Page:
Roller coaster ride ends
McGee resigns after 17 years as Central's FB coach
Vern McGee was told before he became a high school head football coach that he would experience highs and lows.
During his 17 seasons as Central High School’s head coach, McGee had highs, reaching the Class 4A state playoffs his first two seasons, including a state runner-up finish in 1997.
He also experienced the lows, including an 0-10 season this fall.
Central announced Wednesday that McGee resigned as football coach. He’ll remain at Central as the chairman of the physical education department and assistant baseball coach.
“Somebody told me a long time ago, before I became a head coach, that high school football is like a roller coaster,” McGee said Wednesday afternoon.
“You’ll have great years when you’ll be on top, and you’re gonna go down to the bottom and come right back up again. And for the most part, you see that in most programs.
“The last three years haven’t been good wins-wise, but I’ve had fun with these kids.”
McGee, 48, graduated from Central in 1982, and after playing at the University of Wyoming, he became an assistant with the Warriors in 1990.
“He is the epitome of teaching young men what life is supposed to be about,” Central Athletic Director Randy Powell said. “He teaches more than just football, and unfortunately, that is a lost art.
“Winning high school football games in the big scheme of things is not what it’s all about.”
McGee took over as head coach in 1996 and led the Warriors to the Class 4A quarterfinals, losing to state runner-up Greeley Central.
His 1997 team, with current Cedaredge coach Brandon Milholland at quarterback, Nate Campbell at running back and Rodney Pierce at wide receiver, reached the Class 4A state title game, losing a shootout to Hinkley.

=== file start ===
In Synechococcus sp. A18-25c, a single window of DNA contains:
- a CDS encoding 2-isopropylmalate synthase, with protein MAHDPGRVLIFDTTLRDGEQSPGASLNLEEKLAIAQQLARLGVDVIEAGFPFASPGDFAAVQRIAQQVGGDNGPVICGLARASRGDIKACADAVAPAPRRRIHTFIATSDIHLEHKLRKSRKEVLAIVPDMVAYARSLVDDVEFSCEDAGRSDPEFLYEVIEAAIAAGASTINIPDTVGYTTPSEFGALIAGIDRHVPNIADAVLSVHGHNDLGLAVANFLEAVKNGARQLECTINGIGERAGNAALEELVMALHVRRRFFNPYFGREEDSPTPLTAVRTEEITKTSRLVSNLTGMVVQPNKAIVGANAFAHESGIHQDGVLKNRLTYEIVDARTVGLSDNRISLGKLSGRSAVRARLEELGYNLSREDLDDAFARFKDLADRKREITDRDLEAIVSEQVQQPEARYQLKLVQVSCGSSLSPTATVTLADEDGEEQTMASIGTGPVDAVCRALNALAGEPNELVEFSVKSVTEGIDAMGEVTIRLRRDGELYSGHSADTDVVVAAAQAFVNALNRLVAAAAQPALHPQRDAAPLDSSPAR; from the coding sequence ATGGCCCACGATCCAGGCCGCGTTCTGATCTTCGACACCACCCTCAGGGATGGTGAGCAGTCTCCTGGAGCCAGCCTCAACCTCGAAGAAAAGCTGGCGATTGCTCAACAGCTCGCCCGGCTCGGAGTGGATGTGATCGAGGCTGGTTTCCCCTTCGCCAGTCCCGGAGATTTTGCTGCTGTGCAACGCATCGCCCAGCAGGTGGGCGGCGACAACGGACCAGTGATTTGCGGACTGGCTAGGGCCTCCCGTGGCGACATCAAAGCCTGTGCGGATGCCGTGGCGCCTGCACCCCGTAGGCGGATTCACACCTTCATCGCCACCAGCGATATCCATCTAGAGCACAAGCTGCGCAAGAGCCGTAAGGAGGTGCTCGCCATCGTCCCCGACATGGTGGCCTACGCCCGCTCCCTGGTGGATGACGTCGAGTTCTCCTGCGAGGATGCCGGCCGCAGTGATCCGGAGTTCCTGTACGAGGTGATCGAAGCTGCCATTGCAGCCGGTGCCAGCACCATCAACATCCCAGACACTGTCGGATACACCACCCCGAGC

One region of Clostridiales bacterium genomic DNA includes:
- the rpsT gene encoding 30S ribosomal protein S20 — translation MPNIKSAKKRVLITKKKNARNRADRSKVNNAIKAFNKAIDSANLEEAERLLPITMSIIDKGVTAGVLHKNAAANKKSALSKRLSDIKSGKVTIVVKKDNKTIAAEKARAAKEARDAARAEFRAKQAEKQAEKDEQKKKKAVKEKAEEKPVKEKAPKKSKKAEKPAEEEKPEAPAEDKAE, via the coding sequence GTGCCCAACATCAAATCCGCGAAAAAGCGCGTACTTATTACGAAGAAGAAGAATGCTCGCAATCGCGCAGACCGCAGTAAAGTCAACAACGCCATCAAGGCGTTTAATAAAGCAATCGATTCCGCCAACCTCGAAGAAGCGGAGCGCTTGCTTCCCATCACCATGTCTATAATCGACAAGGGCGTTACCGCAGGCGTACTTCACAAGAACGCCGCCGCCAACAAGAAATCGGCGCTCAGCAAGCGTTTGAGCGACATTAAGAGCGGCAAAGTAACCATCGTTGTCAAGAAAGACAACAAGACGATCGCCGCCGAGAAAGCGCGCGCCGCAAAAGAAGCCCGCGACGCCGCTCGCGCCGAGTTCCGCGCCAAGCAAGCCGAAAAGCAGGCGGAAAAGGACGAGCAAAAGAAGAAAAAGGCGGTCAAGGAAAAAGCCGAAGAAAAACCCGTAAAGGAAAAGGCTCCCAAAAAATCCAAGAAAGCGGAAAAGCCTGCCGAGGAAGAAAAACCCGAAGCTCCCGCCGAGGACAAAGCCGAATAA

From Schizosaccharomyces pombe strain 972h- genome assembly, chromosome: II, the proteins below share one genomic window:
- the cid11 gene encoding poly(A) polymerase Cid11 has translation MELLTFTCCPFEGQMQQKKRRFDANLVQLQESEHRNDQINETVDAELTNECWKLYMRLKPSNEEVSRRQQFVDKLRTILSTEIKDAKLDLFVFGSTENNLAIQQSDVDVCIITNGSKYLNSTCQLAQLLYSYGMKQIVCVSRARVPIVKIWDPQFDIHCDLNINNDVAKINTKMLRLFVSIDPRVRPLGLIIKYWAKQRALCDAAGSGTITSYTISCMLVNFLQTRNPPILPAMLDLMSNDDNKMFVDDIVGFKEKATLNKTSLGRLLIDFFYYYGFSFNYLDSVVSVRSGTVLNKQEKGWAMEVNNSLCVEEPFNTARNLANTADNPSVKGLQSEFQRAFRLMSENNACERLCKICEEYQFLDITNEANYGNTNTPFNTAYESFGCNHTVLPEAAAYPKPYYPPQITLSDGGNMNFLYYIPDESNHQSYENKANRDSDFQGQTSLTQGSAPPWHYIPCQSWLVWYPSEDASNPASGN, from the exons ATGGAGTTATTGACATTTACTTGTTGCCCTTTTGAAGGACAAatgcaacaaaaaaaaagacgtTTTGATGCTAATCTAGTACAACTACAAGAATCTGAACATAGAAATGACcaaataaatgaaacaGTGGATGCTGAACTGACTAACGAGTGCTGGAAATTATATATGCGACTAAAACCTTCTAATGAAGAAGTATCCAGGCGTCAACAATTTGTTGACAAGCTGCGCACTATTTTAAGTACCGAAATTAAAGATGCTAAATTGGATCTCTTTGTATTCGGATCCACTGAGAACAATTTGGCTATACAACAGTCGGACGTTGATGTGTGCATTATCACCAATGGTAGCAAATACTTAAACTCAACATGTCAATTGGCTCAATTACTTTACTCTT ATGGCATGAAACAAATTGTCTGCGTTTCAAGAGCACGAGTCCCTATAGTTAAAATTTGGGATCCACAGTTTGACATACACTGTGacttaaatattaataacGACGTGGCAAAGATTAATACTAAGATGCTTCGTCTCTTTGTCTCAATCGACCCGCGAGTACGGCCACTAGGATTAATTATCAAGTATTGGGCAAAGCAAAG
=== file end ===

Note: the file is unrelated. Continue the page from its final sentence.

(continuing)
Milholland returned as an assistant with McGee before being hired at Cedaredge three years ago.
McGee scouted the Limon-Hotchkiss game last week for Milholland and plans to attend Saturday’s Class 1A semifinal game and root for his former QB.
Injuries decimated Central’s teams the past two seasons, when the Warriors went a combined 2-18.
“I told one of my coaches that the last time I remember this many kids hurt was Jerry Pitzer’s last year,” McGee said. “Half of our starters were out, and we tried to work through it. That’s when I became head coach the next year, so it’s ironic that it’s worked this way.”
Despite the rash of injuries, the Warriors battled, taking a 13-0 lead against Durango before giving up 27 straight points and losing in the seventh game of the season. After the loss to Durango, though, the Warriors gave up an average of 46 points in the final three games and scored only 12.
Central dropped from Class 5A to 4A this season, but still had a rugged nonconference schedule. They lost to Longmont, ranked No. 2 in preseason polls, but lost by only one touchdown, and dropped close games to D’Evelyn and Green Mountain.
Also on the schedule was Wheat Ridge, which is playing in the Class 4A quarterfinals this week.
“He always plays the hand he’s dealt, never complained,” Powell said. “He does the best he can with what he’s got and doesn’t make excuses. He teaches the right way to compete.
“The kids at Central High School love him. He’s awesome. He’s always in the halls greeting kids when they show up in the morning. When you think Central, you think Vern McGee.”
Powell said he won’t wait until the end of the school year, when administrators know what teaching openings they have for next school year, to hire a coach.
“If I had the right candidate tomorrow, I’d hire him,” Powell said. “We want to get it filled; that’s how important we think it is.”
McGee said he’s had a week to get used to the idea of not coaching, and he is starting to think of things he’ll do to fill all those hours reserved for football.
“Sonya says I need to find a hobby,” he said of his wife, Sonya McGee, the athletic secretary at Central.
“I hope I can go hunting with my dad and my son, go out and enjoy it,” he said. “Last year my goal was to go the mountains in the summer 10 times to go fishing. I went once. I love fishing and hunting and that kind of thing, and I’ll finally have time to do that.”